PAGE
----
I once watched an episode of Nigella where she prepared these marvellous Christmas concoctions. I tried them, tweaked them and made up my own version, which is probably a bit more chocolatey and a bit more alcoholic but I'll never apologise for that. They are, however, delicious and adorable and a great gift or something to show off at coffee time.
1 shop bought Christmas pudding, which you should crumble into about 6 packed cups of rubble
1/2 cup of dark chocolate chips
1/2 cup of milk chocolate chips
1 tablespoon of rum
1 tablespoon of Grand Marnier
1 tablespoon cinnamon
3/4 cup of melted butter (about 200 grams)
¾ cup single cream
½ cup of cocoa
½ cup of white chocolate chips
red and green crystallised cherries
Melt the butter and the cream in a pan and add the dark and the milk chocolate and the cinnamon, stirring until you obtain a creamy mixture. Add the pudding and the rum and the Grand Marnier and mix the whole thing until you have a rather firm paste.
With your hands wet, snap walnut-sized portions of the paste and roll it in between your hands until you obtain a ball. Place it on a tray and go through the entire batch of paste. Place the balls in the fridge for an hour at least. Take them out of the fridge, roll them in cocoa and put them back in the fridge for half an hour.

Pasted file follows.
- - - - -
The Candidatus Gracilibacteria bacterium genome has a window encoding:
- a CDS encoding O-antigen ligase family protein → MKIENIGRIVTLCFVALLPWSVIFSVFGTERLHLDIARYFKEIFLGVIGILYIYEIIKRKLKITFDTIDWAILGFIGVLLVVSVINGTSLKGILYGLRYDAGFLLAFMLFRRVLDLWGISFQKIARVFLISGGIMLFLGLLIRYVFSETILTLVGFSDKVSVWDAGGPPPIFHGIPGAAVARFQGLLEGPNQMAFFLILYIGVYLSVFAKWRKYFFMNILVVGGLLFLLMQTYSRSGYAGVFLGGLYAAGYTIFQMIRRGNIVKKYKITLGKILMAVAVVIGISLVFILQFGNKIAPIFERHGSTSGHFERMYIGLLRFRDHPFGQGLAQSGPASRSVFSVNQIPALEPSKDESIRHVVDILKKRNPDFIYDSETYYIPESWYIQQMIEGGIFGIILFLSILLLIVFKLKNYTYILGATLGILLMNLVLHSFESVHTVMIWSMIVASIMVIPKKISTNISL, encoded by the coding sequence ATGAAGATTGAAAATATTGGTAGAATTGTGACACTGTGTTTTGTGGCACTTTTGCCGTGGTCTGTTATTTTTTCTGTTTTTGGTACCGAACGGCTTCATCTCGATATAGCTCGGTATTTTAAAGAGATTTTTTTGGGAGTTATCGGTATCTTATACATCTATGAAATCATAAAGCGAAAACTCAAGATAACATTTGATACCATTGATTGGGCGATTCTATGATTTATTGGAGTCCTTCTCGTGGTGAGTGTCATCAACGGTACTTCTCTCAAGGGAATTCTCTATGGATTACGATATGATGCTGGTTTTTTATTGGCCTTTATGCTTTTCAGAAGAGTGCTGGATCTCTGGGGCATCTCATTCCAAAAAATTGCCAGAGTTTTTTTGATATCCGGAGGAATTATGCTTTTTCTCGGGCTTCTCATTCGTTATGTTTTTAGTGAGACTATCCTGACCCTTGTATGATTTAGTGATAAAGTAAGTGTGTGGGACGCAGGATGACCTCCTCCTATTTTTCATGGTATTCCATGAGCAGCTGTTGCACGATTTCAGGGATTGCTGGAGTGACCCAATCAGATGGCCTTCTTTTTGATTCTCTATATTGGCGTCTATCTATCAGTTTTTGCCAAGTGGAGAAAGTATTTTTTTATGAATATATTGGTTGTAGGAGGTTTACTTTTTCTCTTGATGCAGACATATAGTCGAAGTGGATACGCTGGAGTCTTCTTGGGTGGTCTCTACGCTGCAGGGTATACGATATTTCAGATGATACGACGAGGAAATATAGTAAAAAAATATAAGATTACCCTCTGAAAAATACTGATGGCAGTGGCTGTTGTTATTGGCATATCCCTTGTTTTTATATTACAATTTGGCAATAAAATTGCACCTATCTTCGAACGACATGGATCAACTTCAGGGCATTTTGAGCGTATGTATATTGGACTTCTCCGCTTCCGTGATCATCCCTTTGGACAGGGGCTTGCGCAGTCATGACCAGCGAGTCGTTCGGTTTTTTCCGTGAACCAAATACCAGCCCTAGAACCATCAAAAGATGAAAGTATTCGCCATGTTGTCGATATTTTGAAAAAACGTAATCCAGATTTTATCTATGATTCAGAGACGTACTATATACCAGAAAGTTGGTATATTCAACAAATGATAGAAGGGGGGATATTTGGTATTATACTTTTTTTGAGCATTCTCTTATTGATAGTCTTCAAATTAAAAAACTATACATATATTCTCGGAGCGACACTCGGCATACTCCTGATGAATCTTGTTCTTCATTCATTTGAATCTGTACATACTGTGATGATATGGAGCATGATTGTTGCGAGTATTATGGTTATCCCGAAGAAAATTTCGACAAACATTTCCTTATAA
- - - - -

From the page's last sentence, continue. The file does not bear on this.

In the meantime, melt the while chocolate. Take the treats out of the fridge and dollop a small amount of melted white chocolate on top of each, making it drip like rum sauce on a real Christmas pudding.
Put back in the fridge for half an hour, in which time you should try and carve little berries out of the red cherries and little leaves out of the green cherries to make it look like holly. What I do is cut slices of green cherries and little cubes of red ones: they are so little it doesn’t really matter.
Place the leaves and berries in a holly-like ashion on the semi-solid chocolate and then put back in the fridge to solidify.
These are glorious treats. I offer them on a tray with a side of coffee in which I slip a good shot of Bailey’s.